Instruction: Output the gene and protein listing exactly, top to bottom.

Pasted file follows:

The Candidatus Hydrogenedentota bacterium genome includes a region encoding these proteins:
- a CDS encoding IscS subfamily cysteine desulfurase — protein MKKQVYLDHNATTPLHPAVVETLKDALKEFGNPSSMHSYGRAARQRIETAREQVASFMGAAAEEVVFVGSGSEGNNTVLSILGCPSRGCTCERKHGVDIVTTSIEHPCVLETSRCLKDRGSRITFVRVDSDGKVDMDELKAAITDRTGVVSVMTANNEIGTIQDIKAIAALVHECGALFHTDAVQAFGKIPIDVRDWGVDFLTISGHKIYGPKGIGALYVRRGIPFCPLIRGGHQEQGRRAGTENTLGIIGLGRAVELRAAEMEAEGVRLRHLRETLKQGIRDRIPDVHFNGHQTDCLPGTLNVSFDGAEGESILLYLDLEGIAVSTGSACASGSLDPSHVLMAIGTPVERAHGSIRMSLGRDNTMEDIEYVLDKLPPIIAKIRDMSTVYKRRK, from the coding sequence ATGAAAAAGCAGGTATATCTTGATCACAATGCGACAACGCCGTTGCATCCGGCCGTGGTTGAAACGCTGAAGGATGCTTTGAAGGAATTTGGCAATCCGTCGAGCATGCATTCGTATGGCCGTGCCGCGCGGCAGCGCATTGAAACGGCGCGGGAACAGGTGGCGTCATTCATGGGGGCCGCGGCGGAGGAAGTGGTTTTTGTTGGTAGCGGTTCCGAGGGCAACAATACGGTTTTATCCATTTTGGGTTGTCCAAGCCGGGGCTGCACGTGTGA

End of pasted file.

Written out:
The Candidatus Hydrogenedentota bacterium genome includes a region encoding these proteins:
- a CDS encoding IscS subfamily cysteine desulfurase — protein MKKQVYLDHNATTPLHPAVVETLKDALKEFGNPSSMHSYGRAARQRIETAREQVASFMGAAAEEVVFVGSGSEGNNTVLSILGCPSRGCTCERKHGVDIVTTSIEHPCVLETSRCLKDRGSRITFVRVDSDGKVDMDELKAAITDRTGVVSVMTANNEIGTIQDIKAIAALVHECGALFHTDAVQAFGKIPIDVRDWGVDFLTISGHKIYGPKGIGALYVRRGIPFCPLIRGGHQEQGRRAGTENTLGIIGLGRAVELRAAEMEAEGVRLRHLRETLKQGIRDRIPDVHFNGHQTDCLPGTLNVSFDGAEGESILLYLDLEGIAVSTGSACASGSLDPSHVLMAIGTPVERAHGSIRMSLGRDNTMEDIEYVLDKLPPIIAKIRDMSTVYKRRK, from the coding sequence ATGAAAAAGCAGGTATATCTTGATCACAATGCGACAACGCCGTTGCATCCGGCCGTGGTTGAAACGCTGAAGGATGCTTTGAAGGAATTTGGCAATCCGTCGAGCATGCATTCGTATGGCCGTGCCGCGCGGCAGCGCATTGAAACGGCGCGGGAACAGGTGGCGTCATTCATGGGGGCCGCGGCGGAGGAAGTGGTTTTTGTTGGTAGCGGTTCCGAGGGCAACAATACGGTTTTATCCATTTTGGGTTGTCCAAGCCGGGGCTGCACGTGTGA